Now you need to make sure your profile is completely off the charts. Especially since I hardly ever use resumes or cover letters anymore. The LinkedIn profile has become the gold standard and that means yes, you do need a very beautiful and professional headshot. It’s your first impression!

Fill out as many categories as you can (without being too wordy) and make sure to list all of your accomplishments. Look at the LinkedIn profiles of people you admire and start to copy their tactics (but never their words) and Google articles on how to make your profile great. It truly is an art form.

It also helps to make it personal. Instead of writing bullet points about what you did at each job, write the story of that job. What you did for the company and how that prepared you for your next step. I employed this tactic for my profile and it worked wonders on my last job search. 

4. Contact Your Future Boss Through InMail

Now you’re ready to start your job search. Pick one day each week that you can devote a few hours to the job search. For example, Mondays. On the first Monday of your job search you’ll want to make your first introduction. 

Send LinkedIn InMail to the LinkedIn profiles of the contacts you put down on your list. Start with your favorites (those at the top of your list!) and work your way down to your safety jobs.

Here’s one of the more recent introductions I sent via LinkedIn: 

"Hi {name of contact}, 

I am a marketing executive who has spent the past six years working for tech startups in the San Francisco Bay Area. My husband and I recently relocated to Salt Lake City where I was immediately drawn to {name of company}.

It doesn't look like you have any openings now, but I would love to be considered if you foresee any marketing roles becoming available in the future. Please let me know if something becomes available. 

Thanks so much for your advice. 


Elle Griffin"

Important: keep these letters short and to the point. Your contacts won’t read anything long. Especially if they are an executive. 

5. Make Your Future Boss Your New Mentor

Nine times out of ten your contacts will get back to you in less than a week. And more likely than not, you’ll probably receive something along the lines of, “thank you so much for reaching out. We actually do have a position that will be available in the fall. If you’re interested, reach out to {email address} to submit your resume."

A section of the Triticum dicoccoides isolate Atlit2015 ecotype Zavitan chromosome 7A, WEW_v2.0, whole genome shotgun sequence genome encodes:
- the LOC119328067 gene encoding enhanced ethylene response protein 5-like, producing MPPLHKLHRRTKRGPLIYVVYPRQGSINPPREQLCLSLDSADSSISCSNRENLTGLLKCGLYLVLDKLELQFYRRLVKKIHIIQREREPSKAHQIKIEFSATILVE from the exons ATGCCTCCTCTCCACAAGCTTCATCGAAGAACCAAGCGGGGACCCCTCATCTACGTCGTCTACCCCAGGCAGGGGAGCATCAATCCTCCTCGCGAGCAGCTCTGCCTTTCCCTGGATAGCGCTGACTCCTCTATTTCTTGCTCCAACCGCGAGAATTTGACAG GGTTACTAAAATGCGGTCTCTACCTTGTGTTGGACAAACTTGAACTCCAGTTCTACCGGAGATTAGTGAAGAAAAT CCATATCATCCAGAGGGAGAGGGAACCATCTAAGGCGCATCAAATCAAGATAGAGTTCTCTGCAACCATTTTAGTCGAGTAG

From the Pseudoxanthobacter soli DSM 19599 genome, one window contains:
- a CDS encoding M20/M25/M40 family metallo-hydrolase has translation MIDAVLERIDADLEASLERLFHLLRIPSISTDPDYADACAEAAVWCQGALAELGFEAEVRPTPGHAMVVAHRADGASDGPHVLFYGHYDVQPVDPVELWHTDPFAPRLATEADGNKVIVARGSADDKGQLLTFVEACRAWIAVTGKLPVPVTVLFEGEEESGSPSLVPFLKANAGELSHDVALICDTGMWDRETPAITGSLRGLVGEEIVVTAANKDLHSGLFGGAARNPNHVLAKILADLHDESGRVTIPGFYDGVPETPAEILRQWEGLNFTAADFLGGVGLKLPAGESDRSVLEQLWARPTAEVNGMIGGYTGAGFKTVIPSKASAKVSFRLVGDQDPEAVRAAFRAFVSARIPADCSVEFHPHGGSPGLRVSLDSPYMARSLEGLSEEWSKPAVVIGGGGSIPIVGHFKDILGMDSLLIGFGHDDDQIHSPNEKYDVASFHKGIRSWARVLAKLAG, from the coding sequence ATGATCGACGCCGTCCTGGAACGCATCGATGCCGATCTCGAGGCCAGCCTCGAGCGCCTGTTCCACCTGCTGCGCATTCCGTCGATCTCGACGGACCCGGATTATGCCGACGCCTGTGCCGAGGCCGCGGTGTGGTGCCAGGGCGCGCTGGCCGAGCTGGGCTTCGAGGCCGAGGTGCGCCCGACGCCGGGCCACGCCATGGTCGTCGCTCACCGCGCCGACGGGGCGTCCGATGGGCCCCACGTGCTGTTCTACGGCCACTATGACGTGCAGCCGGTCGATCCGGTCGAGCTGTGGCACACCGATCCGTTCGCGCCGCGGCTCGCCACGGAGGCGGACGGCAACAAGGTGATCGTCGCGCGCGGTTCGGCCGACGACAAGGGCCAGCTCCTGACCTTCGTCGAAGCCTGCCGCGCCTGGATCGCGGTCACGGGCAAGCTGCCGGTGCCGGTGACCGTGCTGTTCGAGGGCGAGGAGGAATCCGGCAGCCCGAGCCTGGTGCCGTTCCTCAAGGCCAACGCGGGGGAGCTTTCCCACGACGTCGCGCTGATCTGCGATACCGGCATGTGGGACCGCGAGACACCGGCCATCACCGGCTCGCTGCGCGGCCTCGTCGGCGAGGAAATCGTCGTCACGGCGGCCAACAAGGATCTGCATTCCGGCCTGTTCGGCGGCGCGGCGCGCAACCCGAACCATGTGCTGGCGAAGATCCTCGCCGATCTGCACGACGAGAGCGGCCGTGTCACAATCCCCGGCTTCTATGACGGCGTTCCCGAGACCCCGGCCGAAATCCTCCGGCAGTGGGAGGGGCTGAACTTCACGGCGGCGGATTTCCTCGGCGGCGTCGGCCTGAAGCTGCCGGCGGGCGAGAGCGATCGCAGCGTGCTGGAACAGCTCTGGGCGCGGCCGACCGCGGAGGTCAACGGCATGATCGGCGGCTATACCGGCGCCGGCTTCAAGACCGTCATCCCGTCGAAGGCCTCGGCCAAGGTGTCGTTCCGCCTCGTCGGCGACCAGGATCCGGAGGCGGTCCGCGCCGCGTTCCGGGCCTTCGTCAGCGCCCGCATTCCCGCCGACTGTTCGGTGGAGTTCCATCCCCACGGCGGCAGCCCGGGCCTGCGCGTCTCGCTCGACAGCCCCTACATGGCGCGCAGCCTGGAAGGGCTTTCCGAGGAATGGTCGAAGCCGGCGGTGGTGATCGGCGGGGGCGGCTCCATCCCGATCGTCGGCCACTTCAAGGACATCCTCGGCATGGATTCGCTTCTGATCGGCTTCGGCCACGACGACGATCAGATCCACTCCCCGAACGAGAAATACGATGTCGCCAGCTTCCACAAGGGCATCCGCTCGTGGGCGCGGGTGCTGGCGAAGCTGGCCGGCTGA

Bingo. This is amazing for many reasons, the greatest of which is that you now have a job to apply for that no one else is applying to. You are the only candidate, and you’re one that 1) took initiative and 2) has personal contact with the person or people that will be your future boss and 3) when you email your resume to HR you can say that your contact referred you to the position. In other words, you have an “in." A big in.

If they don’t get back to you within a week. Send another email or LinkedIn InMail. Something along the lines of: “Just wanted to follow up that you received my request! If there’s not a position available I’d love to talk more with you about working at {company name}. Let me know if you’re available + thanks so much for your consideration."

And if you still don’t hear back, send another one a week after that. And another the week after that.

For my first job out of college, Assistant Buyer at American Eagle Outfitters, I beat out 70 interviewees at an open format group interview because I had been emailing with the person who would become my boss for one year prior to the interview.

By the time of my interview, she had coached me through the interview process, given me the names of the people I would be meeting with, and sent me their addresses so I could send them hand written thank you cards afterwards.

Whether you get the job in a year (as I dd with my first job search) or in a week (as I did with my last job search) this strategy is guaranteed to get you in. And not just to any job. To your dream job. The one that doesn’t exist yet, that no ones even applying for, but that has your name written all over it.